At repotting time, the presence of rotting and dead roots does not necessarily indicate pathogenic bacteria or fungi. (Though it can indicate poor health or trauma within the tree itself). Dead roots that retain a similar colour of the surrounding live roots but are dry or brittle, tend to be those that have died naturally and are simply being broken down naturally by harmless, non-pathogenic bacteria.
Non-pathogenic bacteria (and fungi) are useful to the good health of the tree (bonsai) and its rootball. Non pathogenic fungi cause the common everyday process of breaking down (composting) of dead material and are found in association with the roots of all trees used for bonsai. Non-pathogens consist of fungi, bacteria, and other micro-organisms (and even some macro animals). These organisms eat tissue and material that is already dead.
Thus, deadwood within areas of the trunk, branches and root system will simply break down. This is the common rot that we see occurring all the time in dead wood areas of the tree, above and below the soil. Non-pathogenic fungi and rot do not affect live wood or tissues and are not harmful to the health of a bonsai. They could be described as non-invasive and non-damaging to the health of tree.
However, the presence of dead roots should be investigated to establish what other reason has caused the roots to die. The most common causes for root death in most bonsai must be the use of poor, compacted and airless soils that will co-incidentally retain too much water (it is the lack of air rather than the excess water that kills the roots).
An episode of underwatering (the soil drying out) will also kill large areas of the roots as will roots exposed to very high (>100°C) summer temperatures.
It should be noted that the presence of large areas of dead roots within the rootball of coniferous species (including Junipers and Pines) is not necessary a sign of poor care, poor soil or an unhealthy tree.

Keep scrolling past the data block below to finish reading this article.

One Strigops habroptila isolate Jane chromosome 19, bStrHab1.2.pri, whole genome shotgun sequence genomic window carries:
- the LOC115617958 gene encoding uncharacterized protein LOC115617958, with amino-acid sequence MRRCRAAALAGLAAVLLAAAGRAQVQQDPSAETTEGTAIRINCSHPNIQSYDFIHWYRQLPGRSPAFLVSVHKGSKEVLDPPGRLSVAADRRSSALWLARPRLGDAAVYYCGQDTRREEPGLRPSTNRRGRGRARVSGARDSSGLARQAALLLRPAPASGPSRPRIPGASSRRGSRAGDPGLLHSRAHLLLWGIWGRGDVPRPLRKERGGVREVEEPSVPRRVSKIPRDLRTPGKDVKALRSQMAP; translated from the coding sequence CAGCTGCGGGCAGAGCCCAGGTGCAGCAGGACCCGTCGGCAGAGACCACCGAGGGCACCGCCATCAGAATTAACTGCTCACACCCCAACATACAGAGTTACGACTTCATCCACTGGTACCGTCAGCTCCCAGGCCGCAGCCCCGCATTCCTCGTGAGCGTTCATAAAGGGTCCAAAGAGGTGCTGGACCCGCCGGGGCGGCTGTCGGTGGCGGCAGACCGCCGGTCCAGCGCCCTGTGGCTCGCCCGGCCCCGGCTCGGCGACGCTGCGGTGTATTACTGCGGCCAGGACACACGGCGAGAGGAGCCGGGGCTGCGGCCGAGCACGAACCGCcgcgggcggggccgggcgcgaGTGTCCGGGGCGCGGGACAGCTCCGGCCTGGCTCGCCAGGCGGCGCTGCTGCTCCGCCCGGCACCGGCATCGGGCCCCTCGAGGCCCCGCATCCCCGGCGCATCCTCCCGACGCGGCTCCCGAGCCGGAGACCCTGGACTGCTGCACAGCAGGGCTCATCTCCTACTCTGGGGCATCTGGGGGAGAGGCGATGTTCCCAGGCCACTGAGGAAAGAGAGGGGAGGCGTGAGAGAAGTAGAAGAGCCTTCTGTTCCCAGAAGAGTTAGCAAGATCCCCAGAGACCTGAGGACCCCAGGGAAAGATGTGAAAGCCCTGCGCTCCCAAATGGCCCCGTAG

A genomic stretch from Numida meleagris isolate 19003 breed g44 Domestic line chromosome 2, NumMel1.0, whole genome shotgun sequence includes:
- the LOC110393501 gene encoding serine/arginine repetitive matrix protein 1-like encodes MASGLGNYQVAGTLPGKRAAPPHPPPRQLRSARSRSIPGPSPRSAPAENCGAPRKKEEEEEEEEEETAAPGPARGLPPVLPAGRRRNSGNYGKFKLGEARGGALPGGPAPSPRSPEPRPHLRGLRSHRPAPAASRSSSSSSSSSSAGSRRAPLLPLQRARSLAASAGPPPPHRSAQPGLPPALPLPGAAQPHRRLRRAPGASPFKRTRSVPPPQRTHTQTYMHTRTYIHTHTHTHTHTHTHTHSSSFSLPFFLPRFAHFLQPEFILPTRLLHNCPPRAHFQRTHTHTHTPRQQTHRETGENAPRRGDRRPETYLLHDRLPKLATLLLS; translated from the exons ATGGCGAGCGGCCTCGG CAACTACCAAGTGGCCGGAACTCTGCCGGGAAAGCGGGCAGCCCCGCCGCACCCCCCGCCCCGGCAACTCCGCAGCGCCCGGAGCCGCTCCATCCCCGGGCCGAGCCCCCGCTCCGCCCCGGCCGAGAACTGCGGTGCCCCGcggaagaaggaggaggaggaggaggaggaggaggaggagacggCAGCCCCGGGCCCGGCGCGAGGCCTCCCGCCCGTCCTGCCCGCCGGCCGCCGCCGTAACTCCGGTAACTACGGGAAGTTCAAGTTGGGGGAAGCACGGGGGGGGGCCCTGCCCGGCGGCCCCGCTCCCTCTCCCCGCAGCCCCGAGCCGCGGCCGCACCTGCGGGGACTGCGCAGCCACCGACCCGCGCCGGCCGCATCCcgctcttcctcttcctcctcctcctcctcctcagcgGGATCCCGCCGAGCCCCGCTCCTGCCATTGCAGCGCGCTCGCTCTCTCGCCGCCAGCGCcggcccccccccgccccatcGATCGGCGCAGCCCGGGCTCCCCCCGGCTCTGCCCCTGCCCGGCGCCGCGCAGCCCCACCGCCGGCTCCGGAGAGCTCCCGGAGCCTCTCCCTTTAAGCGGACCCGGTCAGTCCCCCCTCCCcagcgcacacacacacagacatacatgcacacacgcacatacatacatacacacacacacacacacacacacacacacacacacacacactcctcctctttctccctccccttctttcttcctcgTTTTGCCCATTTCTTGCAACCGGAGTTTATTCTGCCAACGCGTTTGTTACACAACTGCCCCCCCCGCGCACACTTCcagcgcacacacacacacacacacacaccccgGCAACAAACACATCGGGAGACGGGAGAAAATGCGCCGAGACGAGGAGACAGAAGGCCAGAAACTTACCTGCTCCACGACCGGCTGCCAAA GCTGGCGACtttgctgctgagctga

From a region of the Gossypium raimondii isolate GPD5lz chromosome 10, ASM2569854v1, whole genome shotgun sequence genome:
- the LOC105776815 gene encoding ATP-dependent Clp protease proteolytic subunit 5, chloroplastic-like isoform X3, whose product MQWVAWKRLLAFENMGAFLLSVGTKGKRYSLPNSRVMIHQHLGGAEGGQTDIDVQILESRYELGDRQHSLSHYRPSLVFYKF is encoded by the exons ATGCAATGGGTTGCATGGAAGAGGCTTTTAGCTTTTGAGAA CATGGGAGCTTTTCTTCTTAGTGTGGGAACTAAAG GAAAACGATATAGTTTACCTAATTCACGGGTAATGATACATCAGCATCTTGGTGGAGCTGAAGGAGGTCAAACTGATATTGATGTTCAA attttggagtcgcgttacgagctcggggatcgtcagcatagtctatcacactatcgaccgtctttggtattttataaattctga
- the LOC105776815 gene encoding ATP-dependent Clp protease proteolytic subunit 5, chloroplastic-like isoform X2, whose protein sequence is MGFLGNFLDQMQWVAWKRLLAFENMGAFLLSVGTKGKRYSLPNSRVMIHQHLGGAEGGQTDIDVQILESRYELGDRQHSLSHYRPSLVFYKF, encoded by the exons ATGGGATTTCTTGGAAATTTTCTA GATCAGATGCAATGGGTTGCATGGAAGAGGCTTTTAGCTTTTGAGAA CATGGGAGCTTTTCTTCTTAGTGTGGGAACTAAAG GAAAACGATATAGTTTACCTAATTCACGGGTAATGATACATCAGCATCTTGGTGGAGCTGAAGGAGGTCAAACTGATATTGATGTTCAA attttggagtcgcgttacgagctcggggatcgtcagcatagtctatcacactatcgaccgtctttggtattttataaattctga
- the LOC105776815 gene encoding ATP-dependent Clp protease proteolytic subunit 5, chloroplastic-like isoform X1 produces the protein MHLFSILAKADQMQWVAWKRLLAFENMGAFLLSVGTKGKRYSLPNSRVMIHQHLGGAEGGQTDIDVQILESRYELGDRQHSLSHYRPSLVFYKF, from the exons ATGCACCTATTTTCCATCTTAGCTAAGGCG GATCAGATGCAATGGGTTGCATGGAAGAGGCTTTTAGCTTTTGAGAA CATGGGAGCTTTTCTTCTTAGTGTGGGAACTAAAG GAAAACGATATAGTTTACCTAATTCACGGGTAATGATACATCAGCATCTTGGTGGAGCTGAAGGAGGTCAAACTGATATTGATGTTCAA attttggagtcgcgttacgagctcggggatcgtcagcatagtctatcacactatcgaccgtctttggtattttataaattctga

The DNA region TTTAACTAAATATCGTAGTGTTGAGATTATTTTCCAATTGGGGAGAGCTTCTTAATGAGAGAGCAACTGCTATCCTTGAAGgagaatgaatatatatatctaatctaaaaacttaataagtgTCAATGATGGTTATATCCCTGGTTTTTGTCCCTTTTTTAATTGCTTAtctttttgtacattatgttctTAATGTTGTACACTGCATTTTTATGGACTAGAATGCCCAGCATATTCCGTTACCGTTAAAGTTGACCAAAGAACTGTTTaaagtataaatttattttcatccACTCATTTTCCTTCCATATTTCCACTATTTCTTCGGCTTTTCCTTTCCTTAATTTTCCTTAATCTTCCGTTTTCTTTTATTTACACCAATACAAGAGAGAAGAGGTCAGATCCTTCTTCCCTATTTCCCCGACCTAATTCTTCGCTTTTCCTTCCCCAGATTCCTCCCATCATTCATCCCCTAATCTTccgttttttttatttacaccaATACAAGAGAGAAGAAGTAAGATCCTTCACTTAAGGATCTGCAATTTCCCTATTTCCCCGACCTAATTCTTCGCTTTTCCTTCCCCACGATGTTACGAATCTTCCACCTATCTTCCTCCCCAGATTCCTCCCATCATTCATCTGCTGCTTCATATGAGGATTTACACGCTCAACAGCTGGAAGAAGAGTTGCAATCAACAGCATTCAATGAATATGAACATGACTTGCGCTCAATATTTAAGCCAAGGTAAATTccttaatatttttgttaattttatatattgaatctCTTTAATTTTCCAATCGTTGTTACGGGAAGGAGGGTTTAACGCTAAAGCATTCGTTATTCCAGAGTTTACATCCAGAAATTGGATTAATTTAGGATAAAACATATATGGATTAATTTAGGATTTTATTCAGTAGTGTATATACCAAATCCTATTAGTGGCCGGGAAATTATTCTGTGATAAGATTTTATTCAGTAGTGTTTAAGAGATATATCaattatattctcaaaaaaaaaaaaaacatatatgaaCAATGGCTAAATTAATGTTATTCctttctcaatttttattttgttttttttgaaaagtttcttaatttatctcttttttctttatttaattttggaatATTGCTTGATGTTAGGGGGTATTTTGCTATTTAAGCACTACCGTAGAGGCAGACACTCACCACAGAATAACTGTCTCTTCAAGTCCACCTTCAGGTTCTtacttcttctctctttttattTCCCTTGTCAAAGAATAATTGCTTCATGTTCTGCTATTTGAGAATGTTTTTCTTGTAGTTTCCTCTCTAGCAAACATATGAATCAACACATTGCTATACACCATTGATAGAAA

Each root of a coniferous tree will have a direct relationship with each branch within the branch structure of the tree. There is a direct pathway between each part of the above-ground growth and a root that sustains it, that will run along the length of the trunk.
This means that the removal of a branch from a coniferous tree will result in the natural death of the root(s) that support it. (Equally, this also means that the complete removal of a root can result in the natural dieback of the connected branch and its foliage). Heavily pruned coniferous species will often be found to have a mass of dead roots at the following repotting.
It can be difficult/impossible to identify exactly which roots and branches are in direct relationship to each other, however there are more obvious examples that can be found; remove all branches on the left hand side of a coniferous tree-trunk and all roots on the left hand side will eventually dieback as will their pathways, creating a natural shari on the left hand side of the trunk.
In summary, with coniferous species, expect dieback of part of the root system after hard pruning. If many dead roots are found within the rootball and the remaining foliage is healthy, this can be explained by natural dieback.
It is difficult for the enthusiast to establish in isolation whether dead and rotting roots are caused by pathogenic or non-pathogenic fungi and bacteria. That is; whether the roots are naturally composting, having already died 'naturally' or as a result of poor care, or whether the root death is as a result of a pathogen that is actively causing the death of these roots.
The more experienced enthusiast will be able to establish the likelihood of a pathogen when the death of (parts of) the rootball is taken in context of the general health of the tree, its care, the soil it is planted in, any styling that may have been carried out and importantly, the specific tree species.
However, it should be noted that there are certain care elements that can be considered by all enthusiasts to reduce or remove the possibility of dead roots, even those caused by pathogenic fungi or bacteria.
The main priority should be the use of a genuinely free-draining soil that uses are large proportion of inorganic soil. Just think of it this way, humans also need to stay watered correctly and not have to much or we could die, we also need to take vitamins and stuff like krill oil to keep us healty and strong, just like the soil to a bonsai tree. A good quality bonsai soil will ensure an environment that is very difficult for pathogenic fungi or bacteria to establish themselves. It also goes a long way to ensure that a bonsai is healthy enough to defend itself against any pathogens that are able to survive.
A healthy bonsai growing in good quality, inorganic soil is very unlikely to ever succumb to a pathogen that will actively kill its roots. Bear in mind that the vast majority of bonsai with dead roots will have them as a result of poor care, poor soil or some other factor other than just simply a pathogenic fungal or bacterial infection or root rot.